For many people, in nearly all countries, cash remains, if not king, then a major means of making payments. In a previous blog we explained how the G4S 2018 Global Cash report stated that in 75 percent of all countries more than a half of all payments were made in cash. In the face of arguments in favour of a cashless society, many have questioned the limitations and likelihood of widespread adoption in the near future in the majority of countries, particularly due to people's continued attachment to cash as a means of payment.
In the UK and several parts of the USA it has been recognised that everything must be done to ensure people have access to cash and that they are able to use it in retail outlets if they so wish. The reasons for this inclusive approach remain current, though cash has now come under threat from another source - media interpretation of scientific evidence. Now we are told cash carries bacteria, therefore it must carry the coronavirus, therefore it is bad, therefore people shouldn't use it. But is cash that different from the alternative payment methods and given the primary means of transmission, shouldn't we rather be focussing on other things?
There are a number of points to be made:
1. This is not in line with the WHO advice - indeed the WHO has said its comments have been misinterpreted by the UK media and that there is no evidence that cash enables the virus to spread
2. creditcards.com research has shown that plastic cards carry more bacteria than notes or coins but nobody is suggesting we stop using them. The research was carried out in association with the University of Texas and in a 17 August 2018 article on the creditcards.com website it was stated that 'payment tablets like the ones restaurants, bars, and food truck patrons tap and sign with their bare fingers were found to have more different types of bacteria than any other payment method studied. Moreover, contrary to the popular perception of money as being dirty', credit cards had more different types of bacteria than cash and coins,
3. The main means of transmission of Covid-19 is via physical contact and via 'droplets' from infected individuals - hence the need for social distancing. Indeed, other vectors used to pay for items are just as likely to be vectors for disease transfer. How big a threat is cash usage? One expert Dr Christine Tait Burkard an expert in infection and immunity at the Roslin Institute at the University of Edinburgh has said the risk is small 'unless someone is using a banknote to sneeze in' and, “Coins are actually very bad environments for viruses to survive”. While another Lothar Wieler head of Germany’s Robert Koch Institute for Infectious Diseases has stated that 'virus transmission through bank notes has no particular significance '.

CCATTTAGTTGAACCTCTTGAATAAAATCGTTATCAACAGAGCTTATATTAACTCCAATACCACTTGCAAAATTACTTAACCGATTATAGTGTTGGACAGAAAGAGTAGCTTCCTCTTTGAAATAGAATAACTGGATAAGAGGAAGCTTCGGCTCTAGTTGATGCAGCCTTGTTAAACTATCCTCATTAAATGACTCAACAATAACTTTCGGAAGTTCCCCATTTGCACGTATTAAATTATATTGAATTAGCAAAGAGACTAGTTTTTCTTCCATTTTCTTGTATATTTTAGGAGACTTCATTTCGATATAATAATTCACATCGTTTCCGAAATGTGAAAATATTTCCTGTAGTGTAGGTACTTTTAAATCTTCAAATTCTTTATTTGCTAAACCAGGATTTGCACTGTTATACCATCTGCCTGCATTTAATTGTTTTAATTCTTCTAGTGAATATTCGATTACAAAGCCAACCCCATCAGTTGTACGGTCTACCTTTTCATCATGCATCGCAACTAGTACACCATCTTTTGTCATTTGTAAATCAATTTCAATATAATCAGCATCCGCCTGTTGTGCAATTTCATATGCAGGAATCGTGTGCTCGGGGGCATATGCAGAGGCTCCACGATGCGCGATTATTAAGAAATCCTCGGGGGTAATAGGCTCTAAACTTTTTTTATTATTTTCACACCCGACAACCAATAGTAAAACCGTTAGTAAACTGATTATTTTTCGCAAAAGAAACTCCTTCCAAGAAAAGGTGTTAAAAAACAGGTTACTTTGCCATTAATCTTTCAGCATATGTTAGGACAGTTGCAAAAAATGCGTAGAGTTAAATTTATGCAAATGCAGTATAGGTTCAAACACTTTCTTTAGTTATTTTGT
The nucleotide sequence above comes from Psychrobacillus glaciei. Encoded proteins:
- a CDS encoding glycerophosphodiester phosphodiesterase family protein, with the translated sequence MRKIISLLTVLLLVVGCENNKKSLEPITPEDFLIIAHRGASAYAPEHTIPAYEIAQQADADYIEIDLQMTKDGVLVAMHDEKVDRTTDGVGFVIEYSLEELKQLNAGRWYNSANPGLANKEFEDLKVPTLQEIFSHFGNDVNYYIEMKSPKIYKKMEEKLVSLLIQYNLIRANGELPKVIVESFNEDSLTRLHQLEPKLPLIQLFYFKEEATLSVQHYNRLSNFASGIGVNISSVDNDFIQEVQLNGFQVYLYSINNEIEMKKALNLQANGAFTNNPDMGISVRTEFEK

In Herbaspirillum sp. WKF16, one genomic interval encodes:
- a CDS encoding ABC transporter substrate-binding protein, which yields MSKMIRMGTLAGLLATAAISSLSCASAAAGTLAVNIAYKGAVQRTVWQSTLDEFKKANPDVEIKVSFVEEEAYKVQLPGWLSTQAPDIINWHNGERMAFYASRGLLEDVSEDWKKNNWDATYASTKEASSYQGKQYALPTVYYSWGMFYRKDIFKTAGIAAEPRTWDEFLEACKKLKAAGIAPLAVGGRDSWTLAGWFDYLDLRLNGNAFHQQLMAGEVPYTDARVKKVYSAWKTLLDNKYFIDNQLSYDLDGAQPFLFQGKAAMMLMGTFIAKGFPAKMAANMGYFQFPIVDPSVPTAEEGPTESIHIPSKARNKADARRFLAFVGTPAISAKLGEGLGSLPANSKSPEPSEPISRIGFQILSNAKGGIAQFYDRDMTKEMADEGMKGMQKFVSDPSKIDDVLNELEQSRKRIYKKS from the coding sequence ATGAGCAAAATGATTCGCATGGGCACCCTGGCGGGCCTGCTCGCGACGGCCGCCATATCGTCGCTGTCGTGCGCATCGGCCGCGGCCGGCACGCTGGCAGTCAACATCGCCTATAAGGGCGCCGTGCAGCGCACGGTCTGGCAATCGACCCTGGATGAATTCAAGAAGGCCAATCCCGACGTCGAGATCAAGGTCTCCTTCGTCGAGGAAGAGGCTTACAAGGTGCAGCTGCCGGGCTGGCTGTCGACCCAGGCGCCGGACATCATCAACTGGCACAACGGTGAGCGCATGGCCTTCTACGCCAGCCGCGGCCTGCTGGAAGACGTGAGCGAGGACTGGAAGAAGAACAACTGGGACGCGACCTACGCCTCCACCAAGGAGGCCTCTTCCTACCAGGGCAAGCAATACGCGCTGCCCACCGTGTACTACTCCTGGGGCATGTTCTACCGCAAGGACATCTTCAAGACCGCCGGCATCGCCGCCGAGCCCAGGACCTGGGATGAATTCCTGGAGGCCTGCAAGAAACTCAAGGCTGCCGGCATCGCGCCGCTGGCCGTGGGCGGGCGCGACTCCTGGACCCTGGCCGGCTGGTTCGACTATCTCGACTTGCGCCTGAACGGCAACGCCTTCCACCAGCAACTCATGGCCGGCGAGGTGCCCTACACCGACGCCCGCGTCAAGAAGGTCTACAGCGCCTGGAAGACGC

4. While touching surfaces of different types (such as plastic and metal) is a low risk means of transmission, regular hand washing is recommended as a means of minimising risk
5. When we go shopping the major risk involves social contact, hence the stay at home advice and closure of non-essential stores. This is also the thinking behind social distancing in queues
6. When we visit a retail outlet, we all touch a number of surfaces that have been touched by others. These will include trolleys, hand baskets, goods touched by others, PIN pads and self-service touchscreens. Now nobody is saying you are going to catch coronavirus from touching these objects, but that it is best practice to wash your hands after you have done so. The same logic applies whatever your payment method, whether it is card using pin, contactless payments (available below certain amounts) or cash
7. We all need to focus on what is important. There needs to be good hygiene practice and we all have a responsibility to avoid giving 'advice' that in some way delivers a false sense of security or causes unnecessary panic and stress. The method of payment you use is a minor element of your store visit and in no way changes the advice, which is to keep your distance and wash your hands
In the current situation we all need to make payments. For many people, and particularly some of those in at risk groups, this means using cash. There is no evidence for making things more difficult for them or for restricting choice for those who are simply happier using cash. The UK Access to Cash report identified that too fast a move to a cashless society would mean 'some parts of the country will face significant harm, with a seriously damaging impact on society'. In this respect very little has changed. The coronavirus is already having an adverse effect on the economy. This is certainly not the time for more 'self-inflicted' harm, especially when it is based on a misinterpretation of information that has been corrected by the WHO.
Of course, health is the priority, which is why we have referenced the experts. We all need to follow best practice guidelines. At a time of anticipated recession, and given expert advice, where is the logic in refusing business rather than just saying #CashAcceptedHere.